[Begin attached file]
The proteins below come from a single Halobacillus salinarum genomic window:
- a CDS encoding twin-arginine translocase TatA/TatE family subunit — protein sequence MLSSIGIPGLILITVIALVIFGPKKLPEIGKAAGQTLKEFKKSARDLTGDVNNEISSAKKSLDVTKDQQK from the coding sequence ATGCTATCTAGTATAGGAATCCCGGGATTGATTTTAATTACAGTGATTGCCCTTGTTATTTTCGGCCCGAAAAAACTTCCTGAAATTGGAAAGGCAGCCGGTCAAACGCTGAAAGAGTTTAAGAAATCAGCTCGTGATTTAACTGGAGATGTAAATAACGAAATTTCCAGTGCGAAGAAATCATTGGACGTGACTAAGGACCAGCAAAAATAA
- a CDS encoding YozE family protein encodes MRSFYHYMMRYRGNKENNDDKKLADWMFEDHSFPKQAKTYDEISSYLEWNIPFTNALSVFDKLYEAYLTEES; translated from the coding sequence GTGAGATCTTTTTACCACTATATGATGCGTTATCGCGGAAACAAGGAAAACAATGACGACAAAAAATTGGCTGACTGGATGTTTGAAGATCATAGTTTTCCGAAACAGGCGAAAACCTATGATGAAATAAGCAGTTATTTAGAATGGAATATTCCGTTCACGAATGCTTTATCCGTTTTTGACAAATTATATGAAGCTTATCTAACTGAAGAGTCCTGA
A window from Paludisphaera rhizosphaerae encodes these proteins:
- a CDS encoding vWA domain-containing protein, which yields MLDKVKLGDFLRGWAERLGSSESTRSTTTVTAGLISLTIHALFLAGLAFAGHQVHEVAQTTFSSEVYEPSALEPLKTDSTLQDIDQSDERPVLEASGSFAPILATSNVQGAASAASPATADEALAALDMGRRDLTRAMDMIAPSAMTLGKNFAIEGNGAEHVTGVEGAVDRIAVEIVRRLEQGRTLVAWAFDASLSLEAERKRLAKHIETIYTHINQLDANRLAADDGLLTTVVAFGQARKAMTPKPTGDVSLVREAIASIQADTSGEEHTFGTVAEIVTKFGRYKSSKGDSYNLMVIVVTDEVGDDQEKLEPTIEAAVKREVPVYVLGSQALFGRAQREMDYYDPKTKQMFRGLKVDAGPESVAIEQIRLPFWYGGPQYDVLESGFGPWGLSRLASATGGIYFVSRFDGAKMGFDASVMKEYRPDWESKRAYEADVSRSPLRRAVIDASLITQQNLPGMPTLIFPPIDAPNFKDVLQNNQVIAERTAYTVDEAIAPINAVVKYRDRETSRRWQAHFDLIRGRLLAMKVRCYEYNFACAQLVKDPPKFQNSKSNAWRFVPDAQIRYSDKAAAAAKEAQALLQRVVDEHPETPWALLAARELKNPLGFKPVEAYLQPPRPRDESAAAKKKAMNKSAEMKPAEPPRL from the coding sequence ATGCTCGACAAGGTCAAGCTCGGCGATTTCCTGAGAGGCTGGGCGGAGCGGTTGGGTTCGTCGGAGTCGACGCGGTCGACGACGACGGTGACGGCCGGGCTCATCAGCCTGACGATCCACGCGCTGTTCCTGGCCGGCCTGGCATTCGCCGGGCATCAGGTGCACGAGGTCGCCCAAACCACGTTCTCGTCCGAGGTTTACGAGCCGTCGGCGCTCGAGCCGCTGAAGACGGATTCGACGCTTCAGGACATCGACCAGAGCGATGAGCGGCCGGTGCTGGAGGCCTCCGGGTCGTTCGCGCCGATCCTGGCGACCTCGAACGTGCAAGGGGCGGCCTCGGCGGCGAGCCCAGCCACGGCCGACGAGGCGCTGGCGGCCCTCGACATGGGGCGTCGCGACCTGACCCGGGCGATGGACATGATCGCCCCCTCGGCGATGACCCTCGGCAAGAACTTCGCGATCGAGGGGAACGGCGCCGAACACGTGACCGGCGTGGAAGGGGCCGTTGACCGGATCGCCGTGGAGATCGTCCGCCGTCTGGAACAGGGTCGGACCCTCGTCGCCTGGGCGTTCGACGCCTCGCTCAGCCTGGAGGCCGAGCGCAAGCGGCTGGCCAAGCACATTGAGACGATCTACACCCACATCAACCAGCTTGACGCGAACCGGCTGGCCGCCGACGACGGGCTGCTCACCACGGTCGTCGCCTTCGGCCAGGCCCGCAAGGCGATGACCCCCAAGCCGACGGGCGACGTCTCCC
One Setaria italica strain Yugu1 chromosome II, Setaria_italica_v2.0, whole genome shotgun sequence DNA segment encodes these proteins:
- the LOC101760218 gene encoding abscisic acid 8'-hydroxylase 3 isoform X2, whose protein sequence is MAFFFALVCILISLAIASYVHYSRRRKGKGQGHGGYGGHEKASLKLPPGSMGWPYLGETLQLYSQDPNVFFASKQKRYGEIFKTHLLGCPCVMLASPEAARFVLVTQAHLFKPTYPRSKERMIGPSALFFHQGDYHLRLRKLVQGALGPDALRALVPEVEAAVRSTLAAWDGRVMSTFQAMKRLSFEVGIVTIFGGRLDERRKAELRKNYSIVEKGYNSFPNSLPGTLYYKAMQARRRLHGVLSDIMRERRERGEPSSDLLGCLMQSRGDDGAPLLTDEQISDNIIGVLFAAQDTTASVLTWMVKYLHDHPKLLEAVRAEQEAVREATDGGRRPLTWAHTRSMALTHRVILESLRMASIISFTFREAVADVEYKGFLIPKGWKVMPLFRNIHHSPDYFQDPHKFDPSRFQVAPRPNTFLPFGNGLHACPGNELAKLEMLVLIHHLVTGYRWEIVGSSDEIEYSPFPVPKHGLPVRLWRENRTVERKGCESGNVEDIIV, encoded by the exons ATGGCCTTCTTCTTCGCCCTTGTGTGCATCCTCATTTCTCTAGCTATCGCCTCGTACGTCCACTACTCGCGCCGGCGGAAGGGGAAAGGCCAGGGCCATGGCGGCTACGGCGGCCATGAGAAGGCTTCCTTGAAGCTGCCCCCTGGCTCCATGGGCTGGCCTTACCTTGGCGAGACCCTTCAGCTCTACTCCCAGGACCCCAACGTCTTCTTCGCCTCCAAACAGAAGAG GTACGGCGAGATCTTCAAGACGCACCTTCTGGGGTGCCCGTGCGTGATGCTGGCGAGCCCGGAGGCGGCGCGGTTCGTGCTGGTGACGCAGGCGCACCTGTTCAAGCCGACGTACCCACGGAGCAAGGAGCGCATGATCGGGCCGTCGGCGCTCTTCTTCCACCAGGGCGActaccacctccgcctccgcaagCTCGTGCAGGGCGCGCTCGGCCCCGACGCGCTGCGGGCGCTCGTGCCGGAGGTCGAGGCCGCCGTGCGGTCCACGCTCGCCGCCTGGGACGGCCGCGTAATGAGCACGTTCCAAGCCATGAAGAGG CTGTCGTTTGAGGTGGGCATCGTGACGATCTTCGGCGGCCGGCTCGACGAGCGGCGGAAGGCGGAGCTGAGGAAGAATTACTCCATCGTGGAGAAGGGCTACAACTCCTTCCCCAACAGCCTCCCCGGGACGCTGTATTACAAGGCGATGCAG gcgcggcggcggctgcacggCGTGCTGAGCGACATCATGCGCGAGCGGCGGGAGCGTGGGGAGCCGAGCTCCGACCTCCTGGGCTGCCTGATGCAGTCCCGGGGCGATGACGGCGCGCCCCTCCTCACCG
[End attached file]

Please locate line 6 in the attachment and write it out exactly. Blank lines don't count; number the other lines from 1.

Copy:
One Setaria italica strain Yugu1 chromosome II, Setaria_italica_v2.0, whole genome shotgun sequence DNA segment encodes these proteins: